Sometimes change is pretty easy to see. When we show people pictures of our wedding day, the general comment is to Nancy, "Who was your first husband?" I looked very young; in fact, not long after we were married and owned our first house, someone knocked on the door. When I answered, the person asked if my mother was home. Today I have some grey hair which I choose to see as distinguished, weigh a little more, and can feel it more after a workout (when those actually happen).

Sometimes change is difficult to see. The changes that I want other people to see are not quite as evident as the wrinkles around my eyes. A year from now I want my kids to see a better parent, my wife to see a better husband, and I want to see myself as the person that I want to be.

Hopefully I won't be the same a year from now, with the only difference in that my name was changed to Rico.


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Wednesday, August 05, 2009

Aspriations, squared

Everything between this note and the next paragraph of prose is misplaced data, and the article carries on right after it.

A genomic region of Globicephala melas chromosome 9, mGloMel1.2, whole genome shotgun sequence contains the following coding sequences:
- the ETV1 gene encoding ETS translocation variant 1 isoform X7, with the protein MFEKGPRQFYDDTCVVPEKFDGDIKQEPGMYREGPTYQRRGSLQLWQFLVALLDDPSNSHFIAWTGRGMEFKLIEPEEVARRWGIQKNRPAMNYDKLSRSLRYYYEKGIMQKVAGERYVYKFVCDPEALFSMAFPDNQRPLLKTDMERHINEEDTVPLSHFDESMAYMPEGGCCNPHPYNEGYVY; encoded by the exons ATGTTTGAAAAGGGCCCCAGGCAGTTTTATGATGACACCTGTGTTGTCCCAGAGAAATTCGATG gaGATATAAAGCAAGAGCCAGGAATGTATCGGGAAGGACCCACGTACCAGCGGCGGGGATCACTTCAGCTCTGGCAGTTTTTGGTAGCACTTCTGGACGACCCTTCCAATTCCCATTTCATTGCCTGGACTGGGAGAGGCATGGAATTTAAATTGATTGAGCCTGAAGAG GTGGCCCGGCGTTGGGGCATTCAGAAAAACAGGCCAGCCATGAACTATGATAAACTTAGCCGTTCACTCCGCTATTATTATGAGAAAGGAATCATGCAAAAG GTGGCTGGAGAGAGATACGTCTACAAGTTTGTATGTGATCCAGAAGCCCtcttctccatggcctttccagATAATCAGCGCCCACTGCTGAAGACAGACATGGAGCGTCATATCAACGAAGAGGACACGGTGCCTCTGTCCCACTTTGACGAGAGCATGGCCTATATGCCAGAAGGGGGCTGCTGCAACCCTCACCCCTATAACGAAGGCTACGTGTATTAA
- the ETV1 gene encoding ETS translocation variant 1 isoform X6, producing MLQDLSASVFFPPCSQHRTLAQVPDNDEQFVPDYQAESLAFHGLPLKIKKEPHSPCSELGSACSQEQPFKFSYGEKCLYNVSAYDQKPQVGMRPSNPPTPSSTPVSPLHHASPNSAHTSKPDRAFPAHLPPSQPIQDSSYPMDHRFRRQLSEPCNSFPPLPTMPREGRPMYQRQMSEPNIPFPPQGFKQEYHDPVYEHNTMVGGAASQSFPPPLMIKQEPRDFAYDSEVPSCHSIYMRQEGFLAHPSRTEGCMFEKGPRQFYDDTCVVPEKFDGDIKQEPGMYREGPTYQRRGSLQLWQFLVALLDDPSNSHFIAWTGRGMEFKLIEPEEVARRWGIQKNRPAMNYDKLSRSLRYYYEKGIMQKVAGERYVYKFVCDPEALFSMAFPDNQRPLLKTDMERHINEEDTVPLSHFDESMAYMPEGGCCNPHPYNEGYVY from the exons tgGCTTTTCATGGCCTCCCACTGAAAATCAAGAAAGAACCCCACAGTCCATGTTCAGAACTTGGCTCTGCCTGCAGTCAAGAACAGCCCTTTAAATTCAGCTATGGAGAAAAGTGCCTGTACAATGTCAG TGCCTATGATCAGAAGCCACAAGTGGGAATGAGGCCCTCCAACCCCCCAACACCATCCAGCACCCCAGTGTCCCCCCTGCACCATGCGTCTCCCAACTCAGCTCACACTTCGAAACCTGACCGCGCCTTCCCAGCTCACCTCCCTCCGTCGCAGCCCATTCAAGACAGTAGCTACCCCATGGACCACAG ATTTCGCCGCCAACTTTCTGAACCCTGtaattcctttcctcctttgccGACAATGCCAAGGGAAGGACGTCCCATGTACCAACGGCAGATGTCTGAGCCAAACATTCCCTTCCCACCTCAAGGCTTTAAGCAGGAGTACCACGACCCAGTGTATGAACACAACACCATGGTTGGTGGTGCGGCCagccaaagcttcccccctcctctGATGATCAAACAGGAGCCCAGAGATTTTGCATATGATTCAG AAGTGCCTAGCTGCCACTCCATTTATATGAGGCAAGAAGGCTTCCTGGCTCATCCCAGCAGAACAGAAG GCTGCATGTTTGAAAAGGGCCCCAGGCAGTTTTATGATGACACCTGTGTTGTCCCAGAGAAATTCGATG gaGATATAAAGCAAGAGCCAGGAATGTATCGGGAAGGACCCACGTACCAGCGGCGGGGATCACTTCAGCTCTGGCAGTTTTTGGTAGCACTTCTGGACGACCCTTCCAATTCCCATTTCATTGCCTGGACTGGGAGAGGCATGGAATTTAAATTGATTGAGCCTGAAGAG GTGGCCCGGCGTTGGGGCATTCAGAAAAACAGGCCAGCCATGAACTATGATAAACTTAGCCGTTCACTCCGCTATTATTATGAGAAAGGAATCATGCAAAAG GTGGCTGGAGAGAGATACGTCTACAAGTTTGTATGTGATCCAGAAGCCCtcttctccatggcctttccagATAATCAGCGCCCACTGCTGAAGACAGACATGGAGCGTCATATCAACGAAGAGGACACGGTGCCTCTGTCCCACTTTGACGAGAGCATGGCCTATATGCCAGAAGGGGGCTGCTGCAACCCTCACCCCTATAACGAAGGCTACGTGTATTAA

Vocational aspirations keep popping up, so let's keep chatting about it.

In the book The Narcissism Epidemic (93), the authors talk about how American cultural trends are pushing people towards more and more narcissistic behavior. If you are on the fence about this, just watch the first month of American Idol and watch thousands of people line up to get a shot at fame, 99.9% of which have little signing talent and will be given the boot. Or take a look at MySpace, or the people competing to have the most friends on FaceBook. Or go to the malls and shopping centers, asking people how much they spend on clothing a year. On cosmetics and surgeries. Or read the book on many more ways that we Americans try to say: "Look at me!"

In 2006, 51% of 18- to 25-year-olds said that "becoming famous" was an important goal of their generation - nearly five times as many as named "becoming more spiritual" as an important goal. The most popular answer was "being a celebrity." "Good looks" and "being rich" rounded out the top three, making for a perfectly narcissistic triumvirate.
Who is to blame?